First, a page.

On Monday, The New York Times published a lengthy piece on how The Village Church and its senior pastor, Matt Chandler, handled an instance of sexual abuse by its associate children’s pastor.
The story raised yet more concerns about how churches handle victims in their midst, and what processes are and should be in place for navigating the sexual abuse crisis rocking the Southern Baptist Convention. [h/t New York Times]
In 2018, Christi Bragg and her husband told The Village Church that their daughter had been sexually abused at the church’s summer camp when she was 11 years old. Later, the church’s associate children’s minister Matthew Tonne was arrested for the crime.
While the Village Church did report what happened to the authorities and terminated Tonne’s employment, the Bragg family still left the church over what they felt was painful treatment on the part of the Village leadership team. Bragg said her family wanted acknowledgment, an apology, an explanation or even just a conversation with Chandler over what happened, but have yet to receive any of it. According to The New York Times, Bragg feels that the church’s “instinct to protect the institution outweighed their care for her daughter or their interest in investigating the truth.”
When Bragg’s daughter first told her parents about what had happened at camp, about six years after the actual incident, Bragg promptly contacted the police and The Village Church. Church leaders were initially quick to act, filing their own police report and promising to meet with the family. But after that, the Braggs say their attempts to follow up were not returned, and they had to call again to request a meeting — one that the church finally scheduled three months after the Braggs’ first report. The meeting itself was unfruitful, and none of the church’s top three pastors were in attendance.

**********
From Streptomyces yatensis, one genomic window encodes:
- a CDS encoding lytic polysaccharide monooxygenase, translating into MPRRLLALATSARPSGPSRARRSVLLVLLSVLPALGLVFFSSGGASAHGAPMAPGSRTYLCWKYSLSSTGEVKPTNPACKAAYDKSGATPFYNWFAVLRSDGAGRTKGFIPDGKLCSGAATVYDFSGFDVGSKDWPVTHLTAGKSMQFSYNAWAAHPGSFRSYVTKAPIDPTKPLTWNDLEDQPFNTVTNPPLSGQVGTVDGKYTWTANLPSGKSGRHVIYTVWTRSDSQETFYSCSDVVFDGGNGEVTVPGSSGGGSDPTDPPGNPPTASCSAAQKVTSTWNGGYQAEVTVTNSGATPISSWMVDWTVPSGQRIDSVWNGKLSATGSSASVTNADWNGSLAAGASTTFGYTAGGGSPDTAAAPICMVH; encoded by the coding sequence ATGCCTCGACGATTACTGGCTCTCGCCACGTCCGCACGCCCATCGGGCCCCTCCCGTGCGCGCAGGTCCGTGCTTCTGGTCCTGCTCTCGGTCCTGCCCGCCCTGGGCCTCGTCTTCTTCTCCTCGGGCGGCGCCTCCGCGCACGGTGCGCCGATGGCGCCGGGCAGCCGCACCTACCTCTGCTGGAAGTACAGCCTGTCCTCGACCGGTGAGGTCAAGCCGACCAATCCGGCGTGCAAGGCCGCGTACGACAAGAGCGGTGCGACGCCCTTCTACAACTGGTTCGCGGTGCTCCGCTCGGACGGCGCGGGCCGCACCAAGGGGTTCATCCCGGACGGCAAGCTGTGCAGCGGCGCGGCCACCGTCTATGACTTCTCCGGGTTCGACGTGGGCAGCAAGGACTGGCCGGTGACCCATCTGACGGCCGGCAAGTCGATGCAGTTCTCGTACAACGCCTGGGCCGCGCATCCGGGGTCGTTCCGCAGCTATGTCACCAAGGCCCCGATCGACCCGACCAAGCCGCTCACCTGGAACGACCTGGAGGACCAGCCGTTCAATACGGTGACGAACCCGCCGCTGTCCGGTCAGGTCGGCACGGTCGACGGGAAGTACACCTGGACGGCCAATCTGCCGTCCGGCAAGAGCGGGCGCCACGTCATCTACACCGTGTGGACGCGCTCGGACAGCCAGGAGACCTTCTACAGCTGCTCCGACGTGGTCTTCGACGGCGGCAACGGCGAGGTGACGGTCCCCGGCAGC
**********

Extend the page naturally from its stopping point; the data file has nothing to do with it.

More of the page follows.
Later, the church announced that Tonne was taking some time away for “personal” reasons, and encouraged the congregation to send him thoughtful notes and messages. After his employment was officially terminated, the church blamed an “alcohol abuse problem.” According to the NYT, Bragg “did not understand any of it — the reason given; why Mr. Tonne’s preferences were considered, but not hers; why he got notes, but her family did not.” Later, Chandler announced to the church that a minor was sexually assaulted at a camp, but did not name the abuser. Tonne’s lawyer says his client has been falsely accused.
The Village Church declined to be interviewed by The New York Times, but released a statement saying they had cleared all their external messaging with the Bragg family “in an effort for honesty, transparency and to avoid any embarrassment or concern.”
And then there is the matter of MinistrySafe, a popular organization that many churches, including The Village Church, work with to provide training and sex abuse prevention tips. Bragg was told that MinistrySafe was consulting the church on her case, but when she asked if she could speak with someone at MinistrySafe, she was told that would be a “conflict of interest.” That’s because MinistrySafe is run by lawyers, who help minimize their clients’ risk in situations like this. It founder, Kimberlee Norris told the NYT “my job is to prepare ministries. I am a lawyer, not a counselor.”
Bragg and her family left the church following another meeting in which no pastors were present. She wrote a letter explaining the family’s decision to her campus pastor, saying “What we encountered Wednesday was a church that has made a conscious choice to protect itself rather than reflect the Jesus it claims to follow.”
The Village Church followed proper legal protocol — something that has eluded many other SBC churches in similar situations. And having a legal team handy to navigate things like allegations of abuse is understandable. But the Braggs seem hurt and bewildered by what they perceive as a lack of communication they received from their church leaders.
You can read the whole report here.